The Age of No Return

I am at that age. That age where I no longer let people’s opinions of me determine how I feel about myself. That age where I have realized that experiences and relationships are far more valuable than fancy things. That a little kindness goes a long way.

I am also at that age where every other week, I hear that someone from high school has a parent who just died.

Yes, I said, “died.”

No euphemisms for this girl. No “passed away,” no “crossed over,” and definitely no “left this Earth.”

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Why? Because all of those delicate well-meaning words are bullshit. Losing a parent sucks. And it hurts like hell. It always will.

It doesn’t “get better,” even if someone is in a “better place.” It might become a different kind of grief, but anyone who tells you it gets easier is probably in that awful spot of not knowing quite what to say, but knowing you could use some comfort.

Don’t get me wrong; I appreciate the offer of solace with all my heart. And I have given my share of “she’s with the angels now,” but I am realizing more and more, that maybe a simple hug or “my thoughts are with you” will suffice. I cannot make anyone any promises that the hurt will ease up over time.

My mom died from cancer when I was in my early 20s. She was a beautiful, smart, nurturing woman who held onto all her stress. It made her sick.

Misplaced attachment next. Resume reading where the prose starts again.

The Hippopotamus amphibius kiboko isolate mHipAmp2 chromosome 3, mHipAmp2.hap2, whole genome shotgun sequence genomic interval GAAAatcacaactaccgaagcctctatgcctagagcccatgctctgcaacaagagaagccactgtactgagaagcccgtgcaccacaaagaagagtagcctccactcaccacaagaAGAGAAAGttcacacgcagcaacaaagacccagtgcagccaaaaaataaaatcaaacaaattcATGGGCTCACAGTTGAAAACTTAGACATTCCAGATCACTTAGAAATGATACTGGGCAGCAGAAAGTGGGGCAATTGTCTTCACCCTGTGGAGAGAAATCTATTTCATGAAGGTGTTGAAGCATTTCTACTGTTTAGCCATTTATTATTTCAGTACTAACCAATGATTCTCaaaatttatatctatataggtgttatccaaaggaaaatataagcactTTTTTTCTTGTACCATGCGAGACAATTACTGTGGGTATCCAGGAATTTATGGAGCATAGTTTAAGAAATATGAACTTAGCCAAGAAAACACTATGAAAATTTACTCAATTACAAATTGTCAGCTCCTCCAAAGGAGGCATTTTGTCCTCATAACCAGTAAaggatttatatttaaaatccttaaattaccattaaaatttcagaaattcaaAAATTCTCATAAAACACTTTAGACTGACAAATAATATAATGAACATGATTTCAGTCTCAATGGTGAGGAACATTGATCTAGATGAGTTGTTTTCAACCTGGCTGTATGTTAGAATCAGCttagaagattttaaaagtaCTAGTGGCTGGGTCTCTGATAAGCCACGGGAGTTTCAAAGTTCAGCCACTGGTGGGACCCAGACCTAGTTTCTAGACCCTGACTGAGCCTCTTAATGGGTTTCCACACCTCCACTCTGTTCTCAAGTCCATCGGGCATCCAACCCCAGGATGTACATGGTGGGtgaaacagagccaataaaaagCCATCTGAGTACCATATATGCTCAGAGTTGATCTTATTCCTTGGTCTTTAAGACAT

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My mom, Cynthia Mae Turney

Oh yeah, and she also smoked like a frickin’ truck driver. Sound harsh? It is and it was harsh, for her, for me and for everyone who loved her.

She did not see me graduate from college in the top three of my class. She didn’t get to meet my made-just-for-me husband. Mom missed out on the joy of loving and being loved by my four hilarious children and two wonderful step-men. She did not get to see “Phantom of the Opera,” go on a cruise or finish her book of Shakespeare.

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James Barbour as The Phantom and Ali Ewoldt at Christine in The Phantom of the Opera. Photo courtesy broadway.com

 

I wonder if my mom ever got to that place where she realized that she needed to take care of herself before anyone else. I think about if she got to where she could say, “Fuck it, this is my life and I’m going to do whatever the hell I want as long as it doesn’t hurt anyone else.”

It saddens me that I will never know so many things and hurts even more that maybe she didn’t know either.

I have a blessed life. Beyond having clean water to drink, fresh food to eat and a roof (albeit small) over my head, I am luckier than many. I have deep, meaningful relationships. I have experiences that bring me joy every single day. And I was lucky enough to have my mother in my life until I was an adult.

Thank you to everyone who offered me kind words and hugs when my mom died. It made me feel loved and reminded me that I wasn’t alone. When your parents die, I will offer you the same friendship.

But I will never make promises that our hearts can’t keep.

 

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